Courts should be reluctant to apply the literal terms of a statute to mandate pointless expenditures of effort. . .. Unless Congress has been extraordinarily rigid, there is likely a basis for an implication of de minimis authority to provide exemption when the burdens of regulation yield a gain of trivial or no value. It seems bizarre that a statute intended to improve human health would .. . lock the agency into looking at only one half of a substance's health effects in determining the maximum level for that substance. [I]t is only where there is "clear congressional intent to preclude consideration of cost" that we find agencies barred from considering costs. In order better to achieve regulatory goals - for example, to allocate resources so that they save more lives or produce a cleaner environment - regulators must often take account of all of a proposed regulation's adverse effects, at least where those effects clearly threaten serious and disproportionate public harm. Hence, I believe that, other things being equal, we should read silences or ambiguities in the language of regulatory statutes as permitting, not forbidding, this type of rational regulation. The rule-implicit valuation of a life is high - about $4 million - but not so astronomical, certainly by regulatory standards, as to call the rationality of the rule seriously into question, especially when we consider that neither Hepatitis B nor AIDS is a disease of old people. These diseases are no respecters of youth; they cut off people in their working years, and thus in their prime, and it is natural to set a high value on the lost years.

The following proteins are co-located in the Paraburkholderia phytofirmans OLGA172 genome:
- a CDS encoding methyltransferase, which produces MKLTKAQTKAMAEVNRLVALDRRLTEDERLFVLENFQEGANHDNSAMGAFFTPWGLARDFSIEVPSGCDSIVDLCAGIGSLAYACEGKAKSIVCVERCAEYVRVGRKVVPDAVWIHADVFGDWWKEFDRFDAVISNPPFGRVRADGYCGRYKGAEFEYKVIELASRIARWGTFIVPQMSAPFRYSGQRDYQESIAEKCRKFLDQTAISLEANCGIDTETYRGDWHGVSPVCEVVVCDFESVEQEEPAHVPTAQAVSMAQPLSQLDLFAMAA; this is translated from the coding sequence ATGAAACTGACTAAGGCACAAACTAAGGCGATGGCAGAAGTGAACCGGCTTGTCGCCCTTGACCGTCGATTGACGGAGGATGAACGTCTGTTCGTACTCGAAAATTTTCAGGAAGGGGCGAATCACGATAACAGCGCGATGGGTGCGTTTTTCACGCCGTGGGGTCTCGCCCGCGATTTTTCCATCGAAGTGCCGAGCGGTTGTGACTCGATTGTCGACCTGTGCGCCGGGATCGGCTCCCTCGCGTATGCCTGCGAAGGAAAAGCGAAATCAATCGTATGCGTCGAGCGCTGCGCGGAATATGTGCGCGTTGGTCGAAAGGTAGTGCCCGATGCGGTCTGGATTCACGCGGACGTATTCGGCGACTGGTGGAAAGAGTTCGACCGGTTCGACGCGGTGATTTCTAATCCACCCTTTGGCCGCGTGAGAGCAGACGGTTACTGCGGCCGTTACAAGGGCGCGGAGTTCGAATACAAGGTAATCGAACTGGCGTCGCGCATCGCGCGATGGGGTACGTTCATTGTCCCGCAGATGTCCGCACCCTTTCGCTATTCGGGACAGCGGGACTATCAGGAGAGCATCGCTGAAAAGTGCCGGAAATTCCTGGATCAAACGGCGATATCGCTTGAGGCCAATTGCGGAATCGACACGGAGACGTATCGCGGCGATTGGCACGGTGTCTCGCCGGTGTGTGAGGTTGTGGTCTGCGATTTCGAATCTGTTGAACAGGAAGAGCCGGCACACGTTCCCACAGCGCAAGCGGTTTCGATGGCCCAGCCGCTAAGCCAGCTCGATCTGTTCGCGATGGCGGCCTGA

Cass R. Sunstein,
Cost-Benefit Default Principles,
Mich. L. Rev.
Available at: https://repository.law.umich.edu/mlr/vol99/iss7/2